3-way government tie-up pushed to make Filipinos money-wise

3-way government tie-up pushed to make Filipinos money-wise

/ 05:30 AM February 13, 2024

A party-list lawmaker wants the government’s labor and trade agencies to work closely with the Bangko Sentral ng Pilipinas (BSP) to develop workers who are wiser about handling their finances and less vulnerable to online scams.

Bicol Saro party list Rep. Brian Raymund Yamsuan has filed House Bill No. 9888, which tasks the Department of Labor and Employment (Dole), Department of Trade and Industry, and BSP to launch a campaign that will make financial literacy materials accessible on different communications platforms.

According to him, the best way to protect Filipinos from online fraudsters is to educate them on how to manage their finances well and be wary of scams.


Yamsuan cited the records of the Philippine National Police’s Anti-Cybercrime Group, which said that from January to August 2023, it received 8,000 complaints from online scam victims, with over P155 million lost to various kinds of schemes, mostly fake investments, jobs and loan offers.


READ: PH financial system sound and stable, says Bangko Sentral

He said that the numbers could actually be higher with many victims refusing to report or file complaints against fraudsters.

Prevention is key

“While the digital economy has provided us many benefits, it has also spawned all types of scams that have robbed many of our kababayan of their hard-earned money, The government, through the Dole, should take the lead in bridging the financial literacy gap among Filipinos,” Yamsuan added.

“Combating digital fraud cannot be done through law enforcement alone because these types of crimes always evolve into even more sophisticated means of deceiving the public. Prevention is an equally important measure to protect the public from scams, which the government can do by strengthening its financial literacy programs,” he said.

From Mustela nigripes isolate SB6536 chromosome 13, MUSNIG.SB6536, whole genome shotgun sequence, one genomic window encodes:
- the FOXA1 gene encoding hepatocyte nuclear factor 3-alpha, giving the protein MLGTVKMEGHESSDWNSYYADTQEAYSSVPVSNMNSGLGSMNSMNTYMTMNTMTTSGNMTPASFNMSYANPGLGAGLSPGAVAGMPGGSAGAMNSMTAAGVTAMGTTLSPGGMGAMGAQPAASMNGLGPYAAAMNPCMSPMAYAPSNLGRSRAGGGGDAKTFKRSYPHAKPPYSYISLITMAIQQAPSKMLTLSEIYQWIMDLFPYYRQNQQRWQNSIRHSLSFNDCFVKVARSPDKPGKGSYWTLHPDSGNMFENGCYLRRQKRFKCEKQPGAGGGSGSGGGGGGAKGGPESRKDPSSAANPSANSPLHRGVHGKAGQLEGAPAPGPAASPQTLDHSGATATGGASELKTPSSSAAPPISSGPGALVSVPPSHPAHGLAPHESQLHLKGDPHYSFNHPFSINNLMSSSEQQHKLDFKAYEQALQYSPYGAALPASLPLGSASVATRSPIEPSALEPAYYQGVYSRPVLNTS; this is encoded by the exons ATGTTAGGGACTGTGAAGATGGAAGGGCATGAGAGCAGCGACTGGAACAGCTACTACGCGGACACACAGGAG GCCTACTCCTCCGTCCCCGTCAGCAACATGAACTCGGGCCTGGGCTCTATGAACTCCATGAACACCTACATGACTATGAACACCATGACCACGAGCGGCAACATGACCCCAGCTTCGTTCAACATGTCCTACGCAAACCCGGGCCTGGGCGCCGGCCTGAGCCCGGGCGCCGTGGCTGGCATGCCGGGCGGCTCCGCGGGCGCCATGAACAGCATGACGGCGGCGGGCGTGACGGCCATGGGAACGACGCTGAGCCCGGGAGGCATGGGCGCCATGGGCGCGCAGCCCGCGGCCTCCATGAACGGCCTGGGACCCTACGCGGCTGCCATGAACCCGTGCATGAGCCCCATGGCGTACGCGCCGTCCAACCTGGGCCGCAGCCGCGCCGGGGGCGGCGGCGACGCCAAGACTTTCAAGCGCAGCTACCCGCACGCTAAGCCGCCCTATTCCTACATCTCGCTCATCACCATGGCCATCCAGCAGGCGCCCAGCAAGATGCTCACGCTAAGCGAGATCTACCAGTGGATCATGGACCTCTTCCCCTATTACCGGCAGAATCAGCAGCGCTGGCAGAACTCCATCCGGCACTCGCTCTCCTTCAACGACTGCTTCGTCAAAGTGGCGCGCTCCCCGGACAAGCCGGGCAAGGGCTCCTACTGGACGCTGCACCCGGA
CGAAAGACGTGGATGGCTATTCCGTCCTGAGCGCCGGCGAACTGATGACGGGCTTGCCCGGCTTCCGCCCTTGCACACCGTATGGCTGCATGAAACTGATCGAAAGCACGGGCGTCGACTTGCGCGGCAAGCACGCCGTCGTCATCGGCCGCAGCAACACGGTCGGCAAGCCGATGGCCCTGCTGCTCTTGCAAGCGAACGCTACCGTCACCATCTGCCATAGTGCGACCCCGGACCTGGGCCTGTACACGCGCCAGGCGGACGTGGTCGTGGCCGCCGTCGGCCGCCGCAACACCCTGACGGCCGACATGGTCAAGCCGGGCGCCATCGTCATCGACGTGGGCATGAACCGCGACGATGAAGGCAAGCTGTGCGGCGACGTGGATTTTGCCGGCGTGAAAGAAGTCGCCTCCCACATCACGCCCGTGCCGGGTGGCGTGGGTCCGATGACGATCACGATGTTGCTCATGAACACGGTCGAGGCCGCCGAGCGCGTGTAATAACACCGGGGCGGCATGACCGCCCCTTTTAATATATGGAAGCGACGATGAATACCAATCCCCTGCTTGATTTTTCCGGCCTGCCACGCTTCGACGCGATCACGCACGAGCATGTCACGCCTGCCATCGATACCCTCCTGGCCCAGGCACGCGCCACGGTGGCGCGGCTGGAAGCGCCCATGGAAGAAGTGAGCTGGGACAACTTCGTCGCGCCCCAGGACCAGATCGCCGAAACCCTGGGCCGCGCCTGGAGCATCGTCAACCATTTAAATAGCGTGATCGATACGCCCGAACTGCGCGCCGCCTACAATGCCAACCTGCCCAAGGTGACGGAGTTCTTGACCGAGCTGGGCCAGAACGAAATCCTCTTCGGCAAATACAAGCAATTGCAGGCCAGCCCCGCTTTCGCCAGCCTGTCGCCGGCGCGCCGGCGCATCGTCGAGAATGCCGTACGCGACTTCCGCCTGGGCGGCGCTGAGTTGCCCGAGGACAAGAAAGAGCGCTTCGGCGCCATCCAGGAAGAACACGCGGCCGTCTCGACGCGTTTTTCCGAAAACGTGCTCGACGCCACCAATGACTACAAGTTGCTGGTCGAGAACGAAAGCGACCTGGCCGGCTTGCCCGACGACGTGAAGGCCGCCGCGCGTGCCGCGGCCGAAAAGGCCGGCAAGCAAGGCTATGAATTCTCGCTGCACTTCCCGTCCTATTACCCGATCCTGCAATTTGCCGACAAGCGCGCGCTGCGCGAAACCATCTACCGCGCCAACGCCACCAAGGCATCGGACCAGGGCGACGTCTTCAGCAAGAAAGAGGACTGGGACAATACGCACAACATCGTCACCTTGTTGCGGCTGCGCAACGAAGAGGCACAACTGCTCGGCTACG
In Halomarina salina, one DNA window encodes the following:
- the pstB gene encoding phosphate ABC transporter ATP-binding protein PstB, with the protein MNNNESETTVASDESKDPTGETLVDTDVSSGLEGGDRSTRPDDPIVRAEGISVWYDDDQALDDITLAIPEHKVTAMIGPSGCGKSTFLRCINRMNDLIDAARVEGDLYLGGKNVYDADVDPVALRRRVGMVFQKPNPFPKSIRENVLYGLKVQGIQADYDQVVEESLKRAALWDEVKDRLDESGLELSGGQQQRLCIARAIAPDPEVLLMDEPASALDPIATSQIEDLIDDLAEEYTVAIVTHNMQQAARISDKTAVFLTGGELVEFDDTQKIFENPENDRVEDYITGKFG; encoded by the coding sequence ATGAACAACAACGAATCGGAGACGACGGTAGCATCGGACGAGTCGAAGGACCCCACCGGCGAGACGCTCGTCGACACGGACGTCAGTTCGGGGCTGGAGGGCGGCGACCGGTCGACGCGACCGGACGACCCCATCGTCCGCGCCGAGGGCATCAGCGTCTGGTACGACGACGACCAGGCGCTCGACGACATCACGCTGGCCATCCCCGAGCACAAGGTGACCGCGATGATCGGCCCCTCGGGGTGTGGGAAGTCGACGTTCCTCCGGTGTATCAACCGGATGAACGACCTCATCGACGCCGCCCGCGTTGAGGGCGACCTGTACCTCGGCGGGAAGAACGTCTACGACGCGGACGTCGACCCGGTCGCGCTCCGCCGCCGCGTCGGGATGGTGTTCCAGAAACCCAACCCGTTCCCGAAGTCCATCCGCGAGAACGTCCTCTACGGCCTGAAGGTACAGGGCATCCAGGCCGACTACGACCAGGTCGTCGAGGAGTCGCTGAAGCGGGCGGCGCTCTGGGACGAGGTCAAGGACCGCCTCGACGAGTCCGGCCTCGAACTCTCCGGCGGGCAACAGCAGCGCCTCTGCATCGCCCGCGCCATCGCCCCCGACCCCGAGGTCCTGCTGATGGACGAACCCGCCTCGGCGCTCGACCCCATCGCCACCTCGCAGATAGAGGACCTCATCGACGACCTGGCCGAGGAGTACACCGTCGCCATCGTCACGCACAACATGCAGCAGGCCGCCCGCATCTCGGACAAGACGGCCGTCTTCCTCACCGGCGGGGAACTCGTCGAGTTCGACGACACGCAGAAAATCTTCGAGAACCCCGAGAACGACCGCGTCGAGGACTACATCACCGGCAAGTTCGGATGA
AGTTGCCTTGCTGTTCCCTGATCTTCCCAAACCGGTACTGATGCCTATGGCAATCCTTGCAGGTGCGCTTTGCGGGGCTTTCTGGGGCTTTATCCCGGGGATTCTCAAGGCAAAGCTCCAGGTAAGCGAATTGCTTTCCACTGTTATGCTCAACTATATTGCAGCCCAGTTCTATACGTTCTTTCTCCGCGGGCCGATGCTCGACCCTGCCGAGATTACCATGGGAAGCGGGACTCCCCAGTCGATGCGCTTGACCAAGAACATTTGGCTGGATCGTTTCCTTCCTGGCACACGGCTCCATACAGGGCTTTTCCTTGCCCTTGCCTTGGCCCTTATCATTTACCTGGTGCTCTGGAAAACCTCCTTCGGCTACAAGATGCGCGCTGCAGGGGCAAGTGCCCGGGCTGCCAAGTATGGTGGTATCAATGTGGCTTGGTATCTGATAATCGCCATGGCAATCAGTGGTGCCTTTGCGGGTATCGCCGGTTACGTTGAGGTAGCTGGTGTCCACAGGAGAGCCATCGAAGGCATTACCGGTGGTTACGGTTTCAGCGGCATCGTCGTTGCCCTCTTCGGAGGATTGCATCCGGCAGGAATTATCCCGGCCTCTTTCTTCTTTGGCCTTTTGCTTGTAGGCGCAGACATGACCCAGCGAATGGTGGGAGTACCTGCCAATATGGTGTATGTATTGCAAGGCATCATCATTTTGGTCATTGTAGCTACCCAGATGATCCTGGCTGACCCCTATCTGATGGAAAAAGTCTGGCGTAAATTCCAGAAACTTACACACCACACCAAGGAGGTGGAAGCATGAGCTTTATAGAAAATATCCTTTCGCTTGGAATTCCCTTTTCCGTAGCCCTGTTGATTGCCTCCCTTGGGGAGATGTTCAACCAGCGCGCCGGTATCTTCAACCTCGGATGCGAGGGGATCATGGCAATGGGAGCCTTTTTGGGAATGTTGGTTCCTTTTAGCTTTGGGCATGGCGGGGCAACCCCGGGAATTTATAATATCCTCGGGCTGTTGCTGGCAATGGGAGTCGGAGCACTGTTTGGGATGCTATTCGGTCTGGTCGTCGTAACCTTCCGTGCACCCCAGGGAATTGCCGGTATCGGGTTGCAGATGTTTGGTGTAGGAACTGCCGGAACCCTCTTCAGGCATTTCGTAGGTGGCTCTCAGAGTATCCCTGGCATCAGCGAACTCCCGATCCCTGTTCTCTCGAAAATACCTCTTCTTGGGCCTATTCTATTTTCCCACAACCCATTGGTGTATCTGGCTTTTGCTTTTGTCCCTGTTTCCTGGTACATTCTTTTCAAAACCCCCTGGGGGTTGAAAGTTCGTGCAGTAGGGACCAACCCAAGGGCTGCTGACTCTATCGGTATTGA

Yamsuan also cited a 2021 BSP survey, which showed that 11 percent of Filipino adults lost money due to lottery or prize scams, investment and phishing tactics. In addition, only 2 percent of respondents correctly answered all questions on basic financial literacy.

“Thus, enhancing financial literacy is necessary in empowering workers, not only by educating them to recognize and safeguard themselves from fraudulent schemes, but also to ensure that they have a good understanding of the fundamental concepts of finances,” he said, adding that “ultimately, this would allow them to make informed and sound financial decisions, which can contribute to a more stable financial environment.”


Under HB 9888. all publicly available financial literacy materials “should be presented in an easily comprehensible format, and translated in Filipino and Bicolano, and other relevant regional languages and dialects, to ensure a wider reach of the materials to the intended audience.”

It also authorizes the Dole to award grants to employers to conduct financial literacy programs and fraud detection and prevention seminars for employees. INQ

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TAGS: bank, BSP, Filipinos, House, Money

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